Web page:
6 Questions To Ask Every University Representative
I’ve been representing universities for many years now and through countless consultations with prospective students and their parents, I’ve found that asking the right question can really improve your research process.
Very often, prospective students like yourself reach out to university representatives without the right questions, but it’s not their fault. With so many providers out there, there’s bound to be quite a bit of confusion.
Here are the six questions university representatives don’t want you to ask.
Question #1 Who are the academics teaching the programs?
This is one of the most important questions most people tend to forget. Who teaches you is as important as what you learn. Asking this question will reveal a lot.
Are classes mostly taught by part-time or adjunct academics? Do these part-timers have full-time jobs or their own business to run once they’re done with classes? Will they have time before and after school hours for consultations?
Are the academics research practitioners with PhDs? I’ll say that this is especially important. There’s a reason why the local universities only hire PhD academics – so that students can learn from highly qualified subject experts who are on the frontline in the development of new knowledge.
Question #2. Is this a University?
This question might sound silly, but most institutions are run by third party providers who are careful to use many different synonyms like academy or institute in their name but stop short of using the word “university”. In most cases, the programs at these institutions are delivered by the third party providers rather than from the Universities themselves, or by academics who have to fly in and out of the country as they are not based in Singapore.
Question #3. Is the program offered in Singapore the same as what’s offered in the home country?
You might wonder why this would be relevant to you if you’re not considering studying abroad. However, you will be surprised that some of the degree programs offered locally might differ from what is being offered in the home countries such as UK, US or Australia.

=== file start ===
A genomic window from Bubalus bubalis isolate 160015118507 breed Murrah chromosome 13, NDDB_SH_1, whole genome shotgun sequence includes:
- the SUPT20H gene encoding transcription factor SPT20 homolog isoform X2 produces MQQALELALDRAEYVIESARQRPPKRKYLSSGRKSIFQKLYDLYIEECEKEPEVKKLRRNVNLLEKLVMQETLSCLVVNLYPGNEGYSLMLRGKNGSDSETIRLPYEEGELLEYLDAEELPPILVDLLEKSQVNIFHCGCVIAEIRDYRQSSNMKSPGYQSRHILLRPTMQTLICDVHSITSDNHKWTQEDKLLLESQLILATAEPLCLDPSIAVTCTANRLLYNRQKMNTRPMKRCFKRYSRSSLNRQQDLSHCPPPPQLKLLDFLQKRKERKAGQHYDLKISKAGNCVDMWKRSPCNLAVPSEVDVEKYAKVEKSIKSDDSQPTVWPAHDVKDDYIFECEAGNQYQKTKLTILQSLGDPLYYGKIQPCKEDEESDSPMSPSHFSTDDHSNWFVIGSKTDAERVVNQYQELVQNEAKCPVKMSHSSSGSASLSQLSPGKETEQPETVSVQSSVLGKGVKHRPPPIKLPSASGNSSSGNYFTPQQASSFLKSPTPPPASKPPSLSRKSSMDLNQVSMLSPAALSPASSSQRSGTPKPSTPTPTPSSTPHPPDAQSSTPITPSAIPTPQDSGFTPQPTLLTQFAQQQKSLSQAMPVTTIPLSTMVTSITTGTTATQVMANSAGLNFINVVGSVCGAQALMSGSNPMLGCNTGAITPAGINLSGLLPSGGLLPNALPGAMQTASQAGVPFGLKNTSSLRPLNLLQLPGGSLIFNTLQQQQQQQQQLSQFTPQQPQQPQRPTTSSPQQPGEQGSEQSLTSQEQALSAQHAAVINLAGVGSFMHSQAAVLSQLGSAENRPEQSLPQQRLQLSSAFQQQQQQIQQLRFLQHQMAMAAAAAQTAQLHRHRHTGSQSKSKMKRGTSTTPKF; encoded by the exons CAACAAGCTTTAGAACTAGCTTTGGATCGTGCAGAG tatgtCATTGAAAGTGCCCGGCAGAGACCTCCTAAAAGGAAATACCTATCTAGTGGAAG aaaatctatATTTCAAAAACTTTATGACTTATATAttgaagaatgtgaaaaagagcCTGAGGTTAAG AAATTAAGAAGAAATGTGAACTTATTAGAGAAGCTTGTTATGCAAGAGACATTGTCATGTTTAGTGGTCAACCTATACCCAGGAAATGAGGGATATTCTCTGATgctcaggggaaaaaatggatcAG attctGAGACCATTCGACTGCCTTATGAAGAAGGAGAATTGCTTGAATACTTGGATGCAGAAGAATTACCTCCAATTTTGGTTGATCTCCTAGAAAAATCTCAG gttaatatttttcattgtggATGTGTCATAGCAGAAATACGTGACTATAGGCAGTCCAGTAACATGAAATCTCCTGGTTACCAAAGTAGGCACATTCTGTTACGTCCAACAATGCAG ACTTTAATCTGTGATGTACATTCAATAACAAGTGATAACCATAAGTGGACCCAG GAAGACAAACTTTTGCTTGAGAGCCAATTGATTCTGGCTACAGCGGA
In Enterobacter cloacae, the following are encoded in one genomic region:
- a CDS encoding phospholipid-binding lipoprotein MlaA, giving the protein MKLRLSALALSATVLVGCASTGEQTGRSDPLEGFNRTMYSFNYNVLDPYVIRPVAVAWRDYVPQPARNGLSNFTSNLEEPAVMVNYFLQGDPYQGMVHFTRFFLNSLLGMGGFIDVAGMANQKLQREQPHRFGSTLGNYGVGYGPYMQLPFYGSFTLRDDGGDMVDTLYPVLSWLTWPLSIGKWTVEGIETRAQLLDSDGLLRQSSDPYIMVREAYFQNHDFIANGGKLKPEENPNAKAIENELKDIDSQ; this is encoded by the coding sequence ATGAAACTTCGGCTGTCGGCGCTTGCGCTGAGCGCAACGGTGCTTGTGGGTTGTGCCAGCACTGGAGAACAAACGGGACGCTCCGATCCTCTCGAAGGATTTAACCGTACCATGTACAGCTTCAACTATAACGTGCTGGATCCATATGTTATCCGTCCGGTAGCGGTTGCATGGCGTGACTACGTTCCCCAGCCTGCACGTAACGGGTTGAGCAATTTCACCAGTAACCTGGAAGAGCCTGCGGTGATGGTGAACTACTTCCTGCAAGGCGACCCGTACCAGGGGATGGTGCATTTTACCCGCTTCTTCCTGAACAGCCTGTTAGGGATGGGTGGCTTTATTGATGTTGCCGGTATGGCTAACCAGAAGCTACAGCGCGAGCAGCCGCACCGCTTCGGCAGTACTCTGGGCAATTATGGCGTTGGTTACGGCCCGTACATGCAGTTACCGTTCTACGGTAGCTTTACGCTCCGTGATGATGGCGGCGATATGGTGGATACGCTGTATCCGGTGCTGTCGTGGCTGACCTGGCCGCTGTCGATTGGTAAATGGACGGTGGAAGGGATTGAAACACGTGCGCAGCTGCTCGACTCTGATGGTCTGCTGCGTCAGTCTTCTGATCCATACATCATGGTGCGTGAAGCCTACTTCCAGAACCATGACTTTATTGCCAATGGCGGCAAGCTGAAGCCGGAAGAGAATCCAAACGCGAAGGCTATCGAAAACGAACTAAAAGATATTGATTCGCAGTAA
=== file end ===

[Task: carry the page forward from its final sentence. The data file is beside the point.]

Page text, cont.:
It’s only prudent for you to verify that the title of the degree and the subjects/modules in the program match those listed on the awarding university’s website. Your future employer will find it suspicious if they look at the transcripts and find that the modules or degree title awarded to you don’t match up with what’s on the university’s website. You really have to do your due diligence while doing research.
Question #4. Does the University have its own campus?
I guess it is relatively important when it comes to your own education.
A good campus provides the right ambience to be conducive for not just learning but holistic development. Are there ample study areas? Communal spaces for students to gather, socialize and develop the necessary soft skills? Or will student activities and development be limited by the bylaws of the shopping mall the institution is located within?
We all have to agree that our environment plays an important part on influencing our personal growth and development.
Tip #5. What is the teaching and learning pedagogy?
You might first want to check how many hours of lessons there are in a day and in a week. Next, does the pedagogy rely very heavily on lectures? As jobs are being made obsolete due to the fourth industry revolution, you’ll want a curriculum that emphasizes critical thinking, promotes collaboration and encourages discourse.
Ideally, this should present itself as a mix of assignments/course works, quizzes, class tests, presentations and examinations.
While this may sound like a lot of work, it will help you gain, not only the knowledge but also the soft skills and practical hands-on experience that prepares you for the workforce. Think about it, even the Ministry of Education has changed its thinking on high stakes examinations at the primary and secondary school levels, moving away from streaming to subject-based banding.
Question #6. Is there “after-sales” or “value-added” service?
You’ve probably experienced this before: You go to a store to buy a high ticket item, while the salesperson is trying to close the deal, they’re nice and charming and will say almost anything to close the deal. But once you’ve made a purchase and need after-sales service, you’re stuck on the phone listening to elevator music waiting to get through to a customer service officer.
While it’s difficult to really see an education as a product, we can use the analogy of “after-sales” and “value-added” services.
Some key questions to get you going:
- If I need help or guidance, is there any support from the University?
- Are there clubs and societies available within the campus?
- How proactive is the career services department?
- Is there an active alumni association?
Now that you’ve been armed with these questions, go out and do your research and comparisons!
This post was co-written with Terence Lim.